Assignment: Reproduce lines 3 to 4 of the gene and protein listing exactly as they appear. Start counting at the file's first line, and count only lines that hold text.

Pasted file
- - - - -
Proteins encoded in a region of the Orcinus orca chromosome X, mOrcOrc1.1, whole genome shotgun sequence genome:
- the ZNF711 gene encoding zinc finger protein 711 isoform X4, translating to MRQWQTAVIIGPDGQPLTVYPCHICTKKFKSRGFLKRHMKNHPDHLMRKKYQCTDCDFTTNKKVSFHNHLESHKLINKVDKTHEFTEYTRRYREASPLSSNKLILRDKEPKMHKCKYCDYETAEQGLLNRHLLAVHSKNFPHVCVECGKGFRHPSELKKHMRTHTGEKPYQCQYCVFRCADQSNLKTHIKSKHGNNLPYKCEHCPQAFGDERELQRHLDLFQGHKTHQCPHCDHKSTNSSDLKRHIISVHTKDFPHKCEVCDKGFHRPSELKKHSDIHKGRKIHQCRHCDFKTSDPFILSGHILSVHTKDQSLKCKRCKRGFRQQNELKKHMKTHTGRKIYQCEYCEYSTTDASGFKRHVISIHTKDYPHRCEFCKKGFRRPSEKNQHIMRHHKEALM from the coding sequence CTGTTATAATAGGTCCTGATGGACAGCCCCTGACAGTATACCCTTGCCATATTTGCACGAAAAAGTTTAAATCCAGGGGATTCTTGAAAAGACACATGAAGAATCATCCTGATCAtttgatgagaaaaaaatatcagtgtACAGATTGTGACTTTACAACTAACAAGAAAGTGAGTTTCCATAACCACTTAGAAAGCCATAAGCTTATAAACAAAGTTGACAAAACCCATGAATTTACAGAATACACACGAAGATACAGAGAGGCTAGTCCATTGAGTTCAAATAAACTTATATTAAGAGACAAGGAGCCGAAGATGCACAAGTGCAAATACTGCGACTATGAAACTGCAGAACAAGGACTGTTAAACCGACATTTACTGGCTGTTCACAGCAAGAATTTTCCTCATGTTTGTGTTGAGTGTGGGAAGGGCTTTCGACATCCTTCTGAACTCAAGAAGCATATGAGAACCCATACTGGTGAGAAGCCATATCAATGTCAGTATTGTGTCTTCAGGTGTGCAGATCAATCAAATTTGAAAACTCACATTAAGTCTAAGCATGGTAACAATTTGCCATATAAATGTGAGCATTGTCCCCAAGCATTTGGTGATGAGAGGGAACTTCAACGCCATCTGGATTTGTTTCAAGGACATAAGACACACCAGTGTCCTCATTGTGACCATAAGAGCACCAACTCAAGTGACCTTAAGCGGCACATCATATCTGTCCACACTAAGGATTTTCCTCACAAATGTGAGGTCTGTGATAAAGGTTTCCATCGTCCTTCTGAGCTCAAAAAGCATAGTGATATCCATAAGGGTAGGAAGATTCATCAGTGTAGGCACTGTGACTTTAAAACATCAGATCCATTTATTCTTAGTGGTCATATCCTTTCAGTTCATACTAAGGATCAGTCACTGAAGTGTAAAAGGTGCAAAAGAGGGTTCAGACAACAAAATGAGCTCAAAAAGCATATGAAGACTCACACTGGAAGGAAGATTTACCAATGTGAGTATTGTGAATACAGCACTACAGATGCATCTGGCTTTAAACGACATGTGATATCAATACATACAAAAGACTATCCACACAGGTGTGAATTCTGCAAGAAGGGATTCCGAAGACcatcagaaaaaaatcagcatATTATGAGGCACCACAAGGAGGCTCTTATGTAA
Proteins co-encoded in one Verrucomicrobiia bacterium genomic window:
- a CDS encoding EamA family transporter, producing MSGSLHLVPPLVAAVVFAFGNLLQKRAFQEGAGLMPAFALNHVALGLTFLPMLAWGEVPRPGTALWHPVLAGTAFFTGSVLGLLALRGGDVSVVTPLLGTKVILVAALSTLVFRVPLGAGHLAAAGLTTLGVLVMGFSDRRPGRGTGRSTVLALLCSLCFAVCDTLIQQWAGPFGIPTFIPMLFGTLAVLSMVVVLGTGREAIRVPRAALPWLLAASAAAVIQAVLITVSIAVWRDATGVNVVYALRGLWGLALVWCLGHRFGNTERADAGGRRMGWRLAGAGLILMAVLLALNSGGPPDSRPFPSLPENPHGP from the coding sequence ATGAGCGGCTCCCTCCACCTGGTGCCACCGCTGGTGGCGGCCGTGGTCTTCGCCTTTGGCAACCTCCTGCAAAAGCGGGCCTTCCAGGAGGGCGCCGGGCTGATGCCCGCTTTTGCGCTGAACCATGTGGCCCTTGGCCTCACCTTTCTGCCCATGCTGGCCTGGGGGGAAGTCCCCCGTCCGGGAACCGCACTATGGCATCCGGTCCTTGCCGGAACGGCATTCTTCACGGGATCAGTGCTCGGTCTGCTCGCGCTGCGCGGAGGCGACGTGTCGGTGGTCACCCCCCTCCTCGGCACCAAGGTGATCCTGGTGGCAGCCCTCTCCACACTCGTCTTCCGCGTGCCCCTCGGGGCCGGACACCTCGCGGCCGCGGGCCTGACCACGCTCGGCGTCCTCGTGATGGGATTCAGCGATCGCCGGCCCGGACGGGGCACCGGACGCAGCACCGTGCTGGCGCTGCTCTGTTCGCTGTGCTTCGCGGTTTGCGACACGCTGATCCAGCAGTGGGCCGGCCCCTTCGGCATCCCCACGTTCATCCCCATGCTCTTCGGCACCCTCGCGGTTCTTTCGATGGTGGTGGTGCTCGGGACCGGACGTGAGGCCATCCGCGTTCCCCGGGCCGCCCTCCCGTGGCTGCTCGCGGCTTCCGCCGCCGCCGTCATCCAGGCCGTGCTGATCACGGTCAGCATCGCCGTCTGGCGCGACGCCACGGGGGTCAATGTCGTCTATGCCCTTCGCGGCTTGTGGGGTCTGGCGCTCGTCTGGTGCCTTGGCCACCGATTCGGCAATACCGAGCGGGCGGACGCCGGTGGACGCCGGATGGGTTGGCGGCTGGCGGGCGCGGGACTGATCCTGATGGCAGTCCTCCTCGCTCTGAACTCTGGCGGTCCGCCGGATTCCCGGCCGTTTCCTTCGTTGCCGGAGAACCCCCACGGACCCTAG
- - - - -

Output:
Proteins co-encoded in one Verrucomicrobiia bacterium genomic window:
- a CDS encoding EamA family transporter, producing MSGSLHLVPPLVAAVVFAFGNLLQKRAFQEGAGLMPAFALNHVALGLTFLPMLAWGEVPRPGTALWHPVLAGTAFFTGSVLGLLALRGGDVSVVTPLLGTKVILVAALSTLVFRVPLGAGHLAAAGLTTLGVLVMGFSDRRPGRGTGRSTVLALLCSLCFAVCDTLIQQWAGPFGIPTFIPMLFGTLAVLSMVVVLGTGREAIRVPRAALPWLLAASAAAVIQAVLITVSIAVWRDATGVNVVYALRGLWGLALVWCLGHRFGNTERADAGGRRMGWRLAGAGLILMAVLLALNSGGPPDSRPFPSLPENPHGP from the coding sequence ATGAGCGGCTCCCTCCACCTGGTGCCACCGCTGGTGGCGGCCGTGGTCTTCGCCTTTGGCAACCTCCTGCAAAAGCGGGCCTTCCAGGAGGGCGCCGGGCTGATGCCCGCTTTTGCGCTGAACCATGTGGCCCTTGGCCTCACCTTTCTGCCCATGCTGGCCTGGGGGGAAGTCCCCCGTCCGGGAACCGCACTATGGCATCCGGTCCTTGCCGGAACGGCATTCTTCACGGGATCAGTGCTCGGTCTGCTCGCGCTGCGCGGAGGCGACGTGTCGGTGGTCACCCCCCTCCTCGGCACCAAGGTGATCCTGGTGGCAGCCCTCTCCACACTCGTCTTCCGCGTGCCCCTCGGGGCCGGACACCTCGCGGCCGCGGGCCTGACCACGCTCGGCGTCCTCGTGATGGGATTCAGCGATCGCCGGCCCGGACGGGGCACCGGACGCAGCACCGTGCTGGCGCTGCTCTGTTCGCTGTGCTTCGCGGTTTGCGACACGCTGATCCAGCAGTGGGCCGGCCCCTTCGGCATCCCCACGTTCATCCCCATGCTCTTCGGCACCCTCGCGGTTCTTTCGATGGTGGTGGTGCTCGGGACCGGACGTGAGGCCATCCGCGTTCCCCGGGCCGCCCTCCCGTGGCTGCTCGCGGCTTCCGCCGCCGCCGTCATCCAGGCCGTGCTGATCACGGTCAGCATCGCCGTCTGGCGCGACGCCACGGGGGTCAATGTCGTCTATGCCCTTCGCGGCTTGTGGGGTCTGGCGCTCGTCTGGTGCCTTGGCCACCGATTCGGCAATACCGAGCGGGCGGACGCCGGTGGACGCCGGATGGGTTGGCGGCTGGCGGGCGCGGGACTGATCCTGATGGCAGTCCTCCTCGCTCTGAACTCTGGCGGTCCGCCGGATTCCCGGCCGTTTCCTTCGTTGCCGGAGAACCCCCACGGACCCTAG